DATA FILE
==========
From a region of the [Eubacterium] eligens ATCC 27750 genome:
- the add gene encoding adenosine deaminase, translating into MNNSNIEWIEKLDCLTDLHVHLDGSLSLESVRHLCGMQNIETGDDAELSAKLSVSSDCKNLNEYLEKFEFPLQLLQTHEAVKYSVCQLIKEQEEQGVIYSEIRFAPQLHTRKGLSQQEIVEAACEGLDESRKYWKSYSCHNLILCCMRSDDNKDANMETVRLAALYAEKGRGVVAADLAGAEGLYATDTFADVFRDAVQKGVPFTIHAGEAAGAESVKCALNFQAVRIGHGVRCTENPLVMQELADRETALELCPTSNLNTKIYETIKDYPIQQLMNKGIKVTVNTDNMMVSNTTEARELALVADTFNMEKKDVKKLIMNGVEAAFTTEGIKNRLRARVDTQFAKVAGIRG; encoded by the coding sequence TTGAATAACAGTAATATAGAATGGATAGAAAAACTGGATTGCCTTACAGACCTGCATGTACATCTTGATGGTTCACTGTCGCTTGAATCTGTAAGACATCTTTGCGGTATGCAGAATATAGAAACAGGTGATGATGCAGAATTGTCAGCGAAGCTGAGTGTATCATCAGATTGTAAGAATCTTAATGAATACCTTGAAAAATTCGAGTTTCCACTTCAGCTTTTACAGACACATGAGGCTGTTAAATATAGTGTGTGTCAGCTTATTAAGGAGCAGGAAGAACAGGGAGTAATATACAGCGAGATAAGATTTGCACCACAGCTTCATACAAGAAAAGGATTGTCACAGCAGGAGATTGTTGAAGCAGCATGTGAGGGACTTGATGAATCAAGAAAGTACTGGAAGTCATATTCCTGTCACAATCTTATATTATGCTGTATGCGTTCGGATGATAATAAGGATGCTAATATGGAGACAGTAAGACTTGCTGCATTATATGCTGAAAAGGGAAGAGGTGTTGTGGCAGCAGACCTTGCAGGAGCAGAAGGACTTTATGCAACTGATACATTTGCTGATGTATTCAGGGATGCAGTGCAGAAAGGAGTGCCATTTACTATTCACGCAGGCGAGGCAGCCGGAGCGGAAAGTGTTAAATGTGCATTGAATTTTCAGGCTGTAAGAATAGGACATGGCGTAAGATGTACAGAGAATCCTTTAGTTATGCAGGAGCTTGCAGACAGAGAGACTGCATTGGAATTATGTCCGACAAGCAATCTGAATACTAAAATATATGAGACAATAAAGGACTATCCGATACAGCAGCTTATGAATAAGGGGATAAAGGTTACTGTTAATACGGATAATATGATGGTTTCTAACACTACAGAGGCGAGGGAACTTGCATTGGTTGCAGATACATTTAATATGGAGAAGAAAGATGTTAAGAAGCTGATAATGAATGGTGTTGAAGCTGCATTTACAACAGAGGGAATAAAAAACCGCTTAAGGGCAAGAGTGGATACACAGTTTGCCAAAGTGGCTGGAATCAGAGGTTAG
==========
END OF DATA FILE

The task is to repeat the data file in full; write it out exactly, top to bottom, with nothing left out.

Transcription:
From a region of the [Eubacterium] eligens ATCC 27750 genome:
- the add gene encoding adenosine deaminase, translating into MNNSNIEWIEKLDCLTDLHVHLDGSLSLESVRHLCGMQNIETGDDAELSAKLSVSSDCKNLNEYLEKFEFPLQLLQTHEAVKYSVCQLIKEQEEQGVIYSEIRFAPQLHTRKGLSQQEIVEAACEGLDESRKYWKSYSCHNLILCCMRSDDNKDANMETVRLAALYAEKGRGVVAADLAGAEGLYATDTFADVFRDAVQKGVPFTIHAGEAAGAESVKCALNFQAVRIGHGVRCTENPLVMQELADRETALELCPTSNLNTKIYETIKDYPIQQLMNKGIKVTVNTDNMMVSNTTEARELALVADTFNMEKKDVKKLIMNGVEAAFTTEGIKNRLRARVDTQFAKVAGIRG; encoded by the coding sequence TTGAATAACAGTAATATAGAATGGATAGAAAAACTGGATTGCCTTACAGACCTGCATGTACATCTTGATGGTTCACTGTCGCTTGAATCTGTAAGACATCTTTGCGGTATGCAGAATATAGAAACAGGTGATGATGCAGAATTGTCAGCGAAGCTGAGTGTATCATCAGATTGTAAGAATCTTAATGAATACCTTGAAAAATTCGAGTTTCCACTTCAGCTTTTACAGACACATGAGGCTGTTAAATATAGTGTGTGTCAGCTTATTAAGGAGCAGGAAGAACAGGGAGTAATATACAGCGAGATAAGATTTGCACCACAGCTTCATACAAGAAAAGGATTGTCACAGCAGGAGATTGTTGAAGCAGCATGTGAGGGACTTGATGAATCAAGAAAGTACTGGAAGTCATATTCCTGTCACAATCTTATATTATGCTGTATGCGTTCGGATGATAATAAGGATGCTAATATGGAGACAGTAAGACTTGCTGCATTATATGCTGAAAAGGGAAGAGGTGTTGTGGCAGCAGACCTTGCAGGAGCAGAAGGACTTTATGCAACTGATACATTTGCTGATGTATTCAGGGATGCAGTGCAGAAAGGAGTGCCATTTACTATTCACGCAGGCGAGGCAGCCGGAGCGGAAAGTGTTAAATGTGCATTGAATTTTCAGGCTGTAAGAATAGGACATGGCGTAAGATGTACAGAGAATCCTTTAGTTATGCAGGAGCTTGCAGACAGAGAGACTGCATTGGAATTATGTCCGACAAGCAATCTGAATACTAAAATATATGAGACAATAAAGGACTATCCGATACAGCAGCTTATGAATAAGGGGATAAAGGTTACTGTTAATACGGATAATATGATGGTTTCTAACACTACAGAGGCGAGGGAACTTGCATTGGTTGCAGATACATTTAATATGGAGAAGAAAGATGTTAAGAAGCTGATAATGAATGGTGTTGAAGCTGCATTTACAACAGAGGGAATAAAAAACCGCTTAAGGGCAAGAGTGGATACACAGTTTGCCAAAGTGGCTGGAATCAGAGGTTAG